Sunday, October 26, 2008
Man... the closing of EliteXC means two different things. As a fight fan I saw it coming and I cannot say I am that mad about it. The fights for the most part were garbage and I might go far enough to say they were fixed. The fighters were protected (Carano and Kimbo). So as a fan who knows and respects the game I cannot be too sad about the folding of EliteXC. I can, however, be sad that EliteXC was the only prime time demonstration of MMA. The organization had the opportunity to bring the MMA game to people who cannot afford to buy paper views, buy tickets to events or run up a tab at the bar, however; they failed miserably to bring an intelligent and well thought out game plan to the public. As a female fighter though, I am uneasy. EliteXC was the only current organization to offer so many women a contract and opportunity. And we all know the UFC will not afford women the same opportunity. First of all there is no sense in arguing with Dana White because he would not listen and he has some valid reasons for not putting women on the card. So, the fact remains is everything is ridding on the AFL to come through and give women the deals that EliteXC did. OR maybe no one will give women the shot they deserve and everyone will blame the amount of women in EliteXC on the folding of the organization.
Wednesday, October 22, 2008
Some people have hobbies they love and enjoy. Some people dislike their jobs and or careers. Why not turn a hobby into a career to love and enjoy?
Twenty-five year old Oakland University business student Jon Aniano has turned his childhood hobby of playing with computers and the Internet into a career. Since 2004 he has worked at Active Media Architects, an Internet design company. His current job title is chief operating officer.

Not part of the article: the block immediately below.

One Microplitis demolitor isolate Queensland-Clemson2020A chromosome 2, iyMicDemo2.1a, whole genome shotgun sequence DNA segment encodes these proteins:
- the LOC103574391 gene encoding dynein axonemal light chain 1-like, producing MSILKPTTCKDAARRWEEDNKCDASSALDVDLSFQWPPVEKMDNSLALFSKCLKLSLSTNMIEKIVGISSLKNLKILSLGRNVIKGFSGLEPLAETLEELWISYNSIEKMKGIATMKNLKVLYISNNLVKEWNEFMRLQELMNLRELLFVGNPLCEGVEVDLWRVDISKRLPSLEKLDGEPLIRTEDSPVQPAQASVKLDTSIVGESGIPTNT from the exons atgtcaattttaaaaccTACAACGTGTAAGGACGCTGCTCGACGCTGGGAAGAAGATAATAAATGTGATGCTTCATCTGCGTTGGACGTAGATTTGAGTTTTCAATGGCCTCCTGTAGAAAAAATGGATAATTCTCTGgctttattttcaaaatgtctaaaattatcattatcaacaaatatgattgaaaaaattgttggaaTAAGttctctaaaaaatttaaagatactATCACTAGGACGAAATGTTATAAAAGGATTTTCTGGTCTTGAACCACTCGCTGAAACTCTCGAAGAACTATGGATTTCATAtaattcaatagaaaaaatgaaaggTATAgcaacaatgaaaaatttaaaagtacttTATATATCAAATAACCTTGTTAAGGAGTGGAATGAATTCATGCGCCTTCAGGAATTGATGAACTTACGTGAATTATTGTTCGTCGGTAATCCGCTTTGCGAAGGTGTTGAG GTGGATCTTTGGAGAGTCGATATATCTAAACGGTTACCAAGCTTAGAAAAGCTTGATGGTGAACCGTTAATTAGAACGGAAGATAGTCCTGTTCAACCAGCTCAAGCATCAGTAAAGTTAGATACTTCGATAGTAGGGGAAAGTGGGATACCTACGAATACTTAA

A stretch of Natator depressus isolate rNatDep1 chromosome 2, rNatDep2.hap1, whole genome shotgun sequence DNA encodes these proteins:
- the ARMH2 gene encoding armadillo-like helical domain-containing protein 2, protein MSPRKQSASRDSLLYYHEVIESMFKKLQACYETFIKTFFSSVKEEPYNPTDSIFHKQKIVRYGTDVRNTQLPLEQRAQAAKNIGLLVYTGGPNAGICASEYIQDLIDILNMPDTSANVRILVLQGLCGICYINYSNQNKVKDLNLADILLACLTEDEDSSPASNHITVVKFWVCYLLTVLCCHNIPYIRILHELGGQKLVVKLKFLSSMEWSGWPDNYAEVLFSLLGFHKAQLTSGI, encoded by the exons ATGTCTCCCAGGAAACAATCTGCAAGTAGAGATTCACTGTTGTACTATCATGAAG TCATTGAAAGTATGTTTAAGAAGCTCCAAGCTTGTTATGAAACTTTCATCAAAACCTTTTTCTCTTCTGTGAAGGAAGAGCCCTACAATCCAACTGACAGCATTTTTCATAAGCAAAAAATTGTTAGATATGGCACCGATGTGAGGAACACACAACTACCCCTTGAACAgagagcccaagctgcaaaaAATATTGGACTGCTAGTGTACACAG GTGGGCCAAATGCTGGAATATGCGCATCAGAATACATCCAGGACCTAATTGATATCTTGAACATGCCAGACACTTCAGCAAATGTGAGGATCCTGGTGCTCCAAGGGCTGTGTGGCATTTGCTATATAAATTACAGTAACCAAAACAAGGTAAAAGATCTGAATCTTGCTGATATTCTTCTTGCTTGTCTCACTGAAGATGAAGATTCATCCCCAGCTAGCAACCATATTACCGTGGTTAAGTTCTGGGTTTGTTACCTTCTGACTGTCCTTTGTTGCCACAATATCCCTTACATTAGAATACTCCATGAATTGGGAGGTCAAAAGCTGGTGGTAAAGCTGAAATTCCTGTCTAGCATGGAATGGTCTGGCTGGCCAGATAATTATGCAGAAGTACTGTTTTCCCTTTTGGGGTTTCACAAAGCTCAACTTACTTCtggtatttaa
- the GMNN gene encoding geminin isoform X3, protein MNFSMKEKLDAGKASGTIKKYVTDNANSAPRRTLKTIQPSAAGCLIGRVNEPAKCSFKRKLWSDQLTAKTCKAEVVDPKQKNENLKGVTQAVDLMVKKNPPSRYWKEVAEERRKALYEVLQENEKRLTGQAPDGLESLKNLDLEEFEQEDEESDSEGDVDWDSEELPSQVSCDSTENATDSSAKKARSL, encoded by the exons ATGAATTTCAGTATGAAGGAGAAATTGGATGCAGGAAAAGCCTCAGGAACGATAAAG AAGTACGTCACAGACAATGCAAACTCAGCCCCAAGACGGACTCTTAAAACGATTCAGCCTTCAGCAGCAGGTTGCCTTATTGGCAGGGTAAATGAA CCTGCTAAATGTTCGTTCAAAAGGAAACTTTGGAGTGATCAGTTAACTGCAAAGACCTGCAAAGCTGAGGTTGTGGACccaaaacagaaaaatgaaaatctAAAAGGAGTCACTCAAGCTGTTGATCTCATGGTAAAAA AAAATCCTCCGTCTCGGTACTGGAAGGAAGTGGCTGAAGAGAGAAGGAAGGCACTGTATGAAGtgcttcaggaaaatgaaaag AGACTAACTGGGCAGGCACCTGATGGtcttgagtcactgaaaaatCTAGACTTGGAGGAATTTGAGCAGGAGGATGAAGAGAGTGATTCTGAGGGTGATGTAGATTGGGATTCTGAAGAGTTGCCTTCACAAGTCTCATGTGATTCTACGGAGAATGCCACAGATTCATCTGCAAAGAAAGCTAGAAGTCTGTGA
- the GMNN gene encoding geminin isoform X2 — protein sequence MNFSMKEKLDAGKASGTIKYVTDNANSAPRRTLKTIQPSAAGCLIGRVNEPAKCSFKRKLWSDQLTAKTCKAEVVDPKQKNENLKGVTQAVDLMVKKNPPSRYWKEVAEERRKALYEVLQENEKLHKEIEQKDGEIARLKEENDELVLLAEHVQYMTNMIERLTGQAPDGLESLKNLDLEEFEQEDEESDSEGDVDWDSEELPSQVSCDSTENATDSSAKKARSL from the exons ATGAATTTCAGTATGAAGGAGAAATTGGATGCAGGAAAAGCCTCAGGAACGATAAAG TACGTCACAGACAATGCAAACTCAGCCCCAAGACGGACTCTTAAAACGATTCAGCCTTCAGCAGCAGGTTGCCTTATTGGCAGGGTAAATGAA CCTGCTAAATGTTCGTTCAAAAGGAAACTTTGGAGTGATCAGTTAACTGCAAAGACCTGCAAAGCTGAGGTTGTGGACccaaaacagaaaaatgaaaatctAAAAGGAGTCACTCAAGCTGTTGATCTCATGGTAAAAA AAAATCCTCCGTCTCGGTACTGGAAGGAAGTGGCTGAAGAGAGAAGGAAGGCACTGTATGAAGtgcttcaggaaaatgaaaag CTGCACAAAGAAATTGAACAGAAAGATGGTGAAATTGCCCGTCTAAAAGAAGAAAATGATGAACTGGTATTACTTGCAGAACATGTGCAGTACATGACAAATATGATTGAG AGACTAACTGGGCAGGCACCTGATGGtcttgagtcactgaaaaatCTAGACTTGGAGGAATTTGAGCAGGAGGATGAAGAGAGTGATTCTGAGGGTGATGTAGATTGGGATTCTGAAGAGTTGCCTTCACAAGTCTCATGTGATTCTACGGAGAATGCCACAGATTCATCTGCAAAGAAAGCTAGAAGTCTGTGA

"I was roughly 11 years old when I began working on computers," said Aniano. "Back then, computers weren't so "turn key." They quite frequently "broke" and were costly to fix. I quickly became adept at troubleshooting hardware and software issues, mostly by trial and error with a few costly and explosive mishaps, until I was comfortable tackling larger and larger computer projects."
According to a Monster.com article, there are a few things to decide before turning a hobby into a career path. First and most important is to decide how marketable the hobby is. The hobby has to be researched to see if the revenue it can offer can support the cost of living.
Monster.com also suggests thinking through the idea of your hobby taking over every minute of everyday. They suggest that sometimes hobbies are not as interesting when turned into a full time career.
"I will definitely continue to go to school to grow myself as a person and to add value to myself as an employee," said Aniano. "But, I will definitely strive to keep computers and the Internet a major part of my lifetime employment. I ultimately would like to help make an impact on the way people or businesses use and interact with computers and the Internet - wherever that takes me I will go."
According to Olivia CrosbyÕs "Turn your Hobby into a Career" on Jobjournal.com turning a hobby into a career is often an exercise in critical thinking.
Recent Eastern Michigan University journalism graduate and Specs Howard School of Broadcasting graduate Paul Cicchini, 24, loves listening to sports talk radio and writing. He also loves and knows facts about most sports. Cicchini decided to get his degrees in order to turn his sports obsession into a broadcasting and writing career.
"When I first heard Jim Rome in 2003 I knew I wanted to be on the radio," said Cicchini. "As for writing, I always liked writing, but it wasn't until 2004 that I decided to study journalism."
Cicchini is on his way to turning his dream of sports reporting into a reality.
"I work for Mentor Partners; it's a small radio group," said Cicchini. "One day I hope this radio gig, or one in the future leads to bigger things. I want to write a newspaper column, have a sports talk radio show and be on TV."
Crosby also insists that pursuing a hobby as a career must be looked at as an adventure. Seeking this career path may be a failure, which is why Crosby suggests thoroughly researching the options the hobby presents.